Thoughts on Yom HaShoah

April 19, 2023 in Hazzan Asa Fradkin

Yesterday on the 28th of Nissan, we commemorated Yom HaShoah, Holocaust Remembrance Day.

The date for Yom HaShoah is traditionally the 27th of Nissan, which marks the Warsaw Ghetto uprising.

We chose to wait a day so that our upper school BERS students could participate and bear witness together with others in the Beth El community.

It was a moving evening that included a presentation of Holocaust era artifacts from the collection of Beth El member Jennifer Weitzner.

Items included prison uniforms, yellow stars, and even musical instruments made from desecrated Torah scrolls.

Teens and parents alike had a chance to see these objects on display and even handle them lightly. The tactile experience of holding a tambourine made from Torah parchment was for me, both sickening and necessarily jolting.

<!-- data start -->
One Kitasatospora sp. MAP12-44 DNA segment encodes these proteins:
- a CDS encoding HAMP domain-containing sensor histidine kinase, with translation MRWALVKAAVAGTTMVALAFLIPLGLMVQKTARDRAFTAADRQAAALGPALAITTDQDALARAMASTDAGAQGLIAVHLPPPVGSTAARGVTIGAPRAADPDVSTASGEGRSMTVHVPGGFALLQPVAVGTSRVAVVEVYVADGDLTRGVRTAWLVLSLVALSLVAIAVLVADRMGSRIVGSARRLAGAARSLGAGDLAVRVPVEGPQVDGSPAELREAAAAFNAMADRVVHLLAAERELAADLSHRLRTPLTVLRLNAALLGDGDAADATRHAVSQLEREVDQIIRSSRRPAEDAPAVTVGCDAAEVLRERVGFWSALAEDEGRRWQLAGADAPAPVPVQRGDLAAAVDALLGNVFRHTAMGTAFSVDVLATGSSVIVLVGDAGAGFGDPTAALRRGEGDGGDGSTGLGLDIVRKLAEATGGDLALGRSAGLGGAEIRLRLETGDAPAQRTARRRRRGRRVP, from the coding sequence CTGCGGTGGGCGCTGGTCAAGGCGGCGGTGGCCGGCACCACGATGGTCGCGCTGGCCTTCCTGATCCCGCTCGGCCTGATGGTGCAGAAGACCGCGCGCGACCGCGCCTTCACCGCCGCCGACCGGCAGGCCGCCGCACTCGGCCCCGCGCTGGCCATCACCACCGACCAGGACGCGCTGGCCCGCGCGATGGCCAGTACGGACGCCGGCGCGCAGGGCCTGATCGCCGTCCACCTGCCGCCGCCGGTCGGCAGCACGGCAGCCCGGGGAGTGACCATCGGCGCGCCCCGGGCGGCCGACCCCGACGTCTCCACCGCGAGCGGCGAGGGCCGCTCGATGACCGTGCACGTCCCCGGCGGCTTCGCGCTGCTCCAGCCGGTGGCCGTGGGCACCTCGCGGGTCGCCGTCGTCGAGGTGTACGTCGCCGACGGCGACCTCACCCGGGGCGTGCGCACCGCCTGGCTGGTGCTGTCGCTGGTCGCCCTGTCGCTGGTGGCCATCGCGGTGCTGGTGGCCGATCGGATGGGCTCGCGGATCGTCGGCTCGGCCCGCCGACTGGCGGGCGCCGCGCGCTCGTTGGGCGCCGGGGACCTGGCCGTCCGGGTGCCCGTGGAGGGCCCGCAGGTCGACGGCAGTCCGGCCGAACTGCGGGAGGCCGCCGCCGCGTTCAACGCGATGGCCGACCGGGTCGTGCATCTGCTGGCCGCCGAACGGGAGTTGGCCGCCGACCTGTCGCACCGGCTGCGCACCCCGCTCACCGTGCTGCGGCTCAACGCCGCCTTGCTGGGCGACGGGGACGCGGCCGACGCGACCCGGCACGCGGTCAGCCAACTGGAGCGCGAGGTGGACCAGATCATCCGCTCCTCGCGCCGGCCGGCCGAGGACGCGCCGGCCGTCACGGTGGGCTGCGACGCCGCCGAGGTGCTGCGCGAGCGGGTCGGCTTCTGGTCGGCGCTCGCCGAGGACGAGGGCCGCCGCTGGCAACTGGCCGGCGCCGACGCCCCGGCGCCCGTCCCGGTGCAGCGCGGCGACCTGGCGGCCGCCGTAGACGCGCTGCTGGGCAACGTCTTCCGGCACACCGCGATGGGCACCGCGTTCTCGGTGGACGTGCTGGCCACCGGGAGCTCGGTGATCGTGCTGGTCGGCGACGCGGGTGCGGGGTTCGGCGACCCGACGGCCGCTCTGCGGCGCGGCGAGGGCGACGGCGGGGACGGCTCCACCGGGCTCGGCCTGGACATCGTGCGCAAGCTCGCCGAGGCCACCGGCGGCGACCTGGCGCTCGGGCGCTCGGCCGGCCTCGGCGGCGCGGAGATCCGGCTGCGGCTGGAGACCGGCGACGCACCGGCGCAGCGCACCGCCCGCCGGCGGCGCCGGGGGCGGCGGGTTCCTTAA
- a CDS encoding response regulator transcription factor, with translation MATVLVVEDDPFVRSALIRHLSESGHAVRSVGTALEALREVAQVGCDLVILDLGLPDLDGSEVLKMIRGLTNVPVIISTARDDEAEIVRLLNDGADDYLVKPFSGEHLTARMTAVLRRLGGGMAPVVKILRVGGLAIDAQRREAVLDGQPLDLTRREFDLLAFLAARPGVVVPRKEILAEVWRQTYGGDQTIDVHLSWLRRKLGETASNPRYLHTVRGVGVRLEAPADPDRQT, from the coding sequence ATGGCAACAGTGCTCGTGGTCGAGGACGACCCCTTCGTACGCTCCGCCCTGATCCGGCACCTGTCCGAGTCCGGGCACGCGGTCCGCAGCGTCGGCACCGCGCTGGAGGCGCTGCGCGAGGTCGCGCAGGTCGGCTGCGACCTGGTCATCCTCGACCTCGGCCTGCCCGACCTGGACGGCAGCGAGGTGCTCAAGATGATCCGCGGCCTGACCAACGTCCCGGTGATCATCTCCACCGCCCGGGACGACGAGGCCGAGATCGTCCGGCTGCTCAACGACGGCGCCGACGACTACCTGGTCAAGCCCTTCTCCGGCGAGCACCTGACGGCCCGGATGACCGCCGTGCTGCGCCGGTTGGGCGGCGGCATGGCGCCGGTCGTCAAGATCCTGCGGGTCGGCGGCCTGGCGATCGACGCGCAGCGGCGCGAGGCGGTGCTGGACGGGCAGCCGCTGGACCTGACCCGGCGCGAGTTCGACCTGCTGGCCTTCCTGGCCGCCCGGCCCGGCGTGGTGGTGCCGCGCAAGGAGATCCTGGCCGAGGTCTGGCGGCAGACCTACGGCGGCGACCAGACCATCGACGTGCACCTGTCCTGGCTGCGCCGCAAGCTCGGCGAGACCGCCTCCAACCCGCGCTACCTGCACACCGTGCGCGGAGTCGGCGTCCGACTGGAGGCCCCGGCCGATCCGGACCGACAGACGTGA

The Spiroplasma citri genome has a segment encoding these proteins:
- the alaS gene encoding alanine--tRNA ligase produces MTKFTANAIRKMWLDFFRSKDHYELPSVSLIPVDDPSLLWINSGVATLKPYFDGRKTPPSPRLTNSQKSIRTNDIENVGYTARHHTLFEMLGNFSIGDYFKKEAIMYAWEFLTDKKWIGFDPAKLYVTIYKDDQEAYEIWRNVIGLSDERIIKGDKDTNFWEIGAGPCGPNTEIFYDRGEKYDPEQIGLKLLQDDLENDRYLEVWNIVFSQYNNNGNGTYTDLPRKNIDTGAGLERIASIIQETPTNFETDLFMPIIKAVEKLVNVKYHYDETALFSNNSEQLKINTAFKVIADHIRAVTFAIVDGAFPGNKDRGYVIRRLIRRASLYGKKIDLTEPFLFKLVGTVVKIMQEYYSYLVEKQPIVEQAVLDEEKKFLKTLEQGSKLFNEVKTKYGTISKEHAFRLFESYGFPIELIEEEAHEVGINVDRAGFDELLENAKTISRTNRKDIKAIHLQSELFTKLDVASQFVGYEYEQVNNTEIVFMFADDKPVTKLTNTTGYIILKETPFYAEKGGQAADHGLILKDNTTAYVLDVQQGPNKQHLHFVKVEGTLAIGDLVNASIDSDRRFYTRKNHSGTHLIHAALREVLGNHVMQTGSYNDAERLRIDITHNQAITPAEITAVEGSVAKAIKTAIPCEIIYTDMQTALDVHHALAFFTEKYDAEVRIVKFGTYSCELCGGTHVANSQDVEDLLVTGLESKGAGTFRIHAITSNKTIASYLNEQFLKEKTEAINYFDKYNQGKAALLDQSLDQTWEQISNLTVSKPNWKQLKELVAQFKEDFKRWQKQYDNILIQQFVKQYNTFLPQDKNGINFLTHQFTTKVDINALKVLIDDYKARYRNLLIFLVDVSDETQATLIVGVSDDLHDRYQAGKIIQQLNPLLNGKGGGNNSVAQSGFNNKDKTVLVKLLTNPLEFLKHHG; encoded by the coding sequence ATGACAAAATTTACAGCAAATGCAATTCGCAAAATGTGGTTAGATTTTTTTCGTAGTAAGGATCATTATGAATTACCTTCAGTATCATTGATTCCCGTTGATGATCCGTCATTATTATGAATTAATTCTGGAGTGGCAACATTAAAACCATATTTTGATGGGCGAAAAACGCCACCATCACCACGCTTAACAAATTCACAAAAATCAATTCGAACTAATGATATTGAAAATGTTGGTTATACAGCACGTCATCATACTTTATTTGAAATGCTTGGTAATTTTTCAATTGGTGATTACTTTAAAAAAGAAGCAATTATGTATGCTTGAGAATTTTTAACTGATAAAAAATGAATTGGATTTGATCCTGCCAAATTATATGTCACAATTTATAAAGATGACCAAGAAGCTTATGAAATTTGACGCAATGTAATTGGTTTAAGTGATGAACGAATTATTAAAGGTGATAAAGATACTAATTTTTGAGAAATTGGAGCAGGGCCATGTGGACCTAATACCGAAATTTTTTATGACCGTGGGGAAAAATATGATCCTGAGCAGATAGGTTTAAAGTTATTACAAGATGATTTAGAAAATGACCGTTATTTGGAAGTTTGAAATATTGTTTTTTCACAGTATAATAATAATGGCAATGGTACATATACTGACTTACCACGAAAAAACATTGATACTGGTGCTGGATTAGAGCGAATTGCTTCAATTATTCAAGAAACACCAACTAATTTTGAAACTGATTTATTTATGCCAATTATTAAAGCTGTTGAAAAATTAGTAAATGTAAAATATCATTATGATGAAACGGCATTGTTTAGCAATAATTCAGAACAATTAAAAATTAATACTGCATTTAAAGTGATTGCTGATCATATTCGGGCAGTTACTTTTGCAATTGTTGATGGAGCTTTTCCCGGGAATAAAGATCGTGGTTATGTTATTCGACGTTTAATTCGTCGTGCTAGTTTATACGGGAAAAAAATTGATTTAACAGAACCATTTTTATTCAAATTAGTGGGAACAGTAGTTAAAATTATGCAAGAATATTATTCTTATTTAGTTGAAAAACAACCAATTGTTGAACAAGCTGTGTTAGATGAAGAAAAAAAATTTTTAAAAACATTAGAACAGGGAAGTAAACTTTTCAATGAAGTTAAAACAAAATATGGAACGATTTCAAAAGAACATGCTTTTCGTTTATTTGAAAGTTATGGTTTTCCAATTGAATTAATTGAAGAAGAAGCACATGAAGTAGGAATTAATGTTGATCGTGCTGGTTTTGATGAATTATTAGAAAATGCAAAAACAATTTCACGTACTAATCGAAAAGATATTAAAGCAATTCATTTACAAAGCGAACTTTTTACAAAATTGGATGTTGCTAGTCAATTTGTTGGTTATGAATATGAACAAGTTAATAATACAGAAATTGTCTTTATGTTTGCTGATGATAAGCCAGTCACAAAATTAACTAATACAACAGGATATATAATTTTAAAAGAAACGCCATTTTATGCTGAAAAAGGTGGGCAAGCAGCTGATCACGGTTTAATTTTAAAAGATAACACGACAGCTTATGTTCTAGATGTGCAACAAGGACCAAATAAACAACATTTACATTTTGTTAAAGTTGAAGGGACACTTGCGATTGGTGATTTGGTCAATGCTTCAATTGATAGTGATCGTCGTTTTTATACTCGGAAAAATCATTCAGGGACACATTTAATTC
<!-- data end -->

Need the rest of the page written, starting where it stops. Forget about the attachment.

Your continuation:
I think our greatest generational fear is that people will become numb to the realities of Nazi cruelty and the astonishing consequences of unchecked hate.

After viewing the collection another Beth El member commented to me “ they really need to get this into the public schools.”

I heartily agree and I think that the physical manifestation of the stories told by millions of survivors is a crucial and effective vehicle to educate our youth on the consequences of hate and the need for Israel.

We concluded the evening with a Maariv service that was punctuated by testimonial from a 9th grade BERS student on his grandfather’s escape from a death march.

It was incredibly moving to hear this story come from a young man who, at 15, is the same age as his grandfather was when he ran from the Nazis.

I want to compliment my colleagues Rabbi Megdal and Tali Moscowitz for putting this incredible evening together and helping our children to learn more about their heritage and the power of memory.

May souls of all those lost in the Shoah be for a blessing and inspire us to lead committed and meaningful Jewish lives dedicated to the sanctity of our people and our tradition.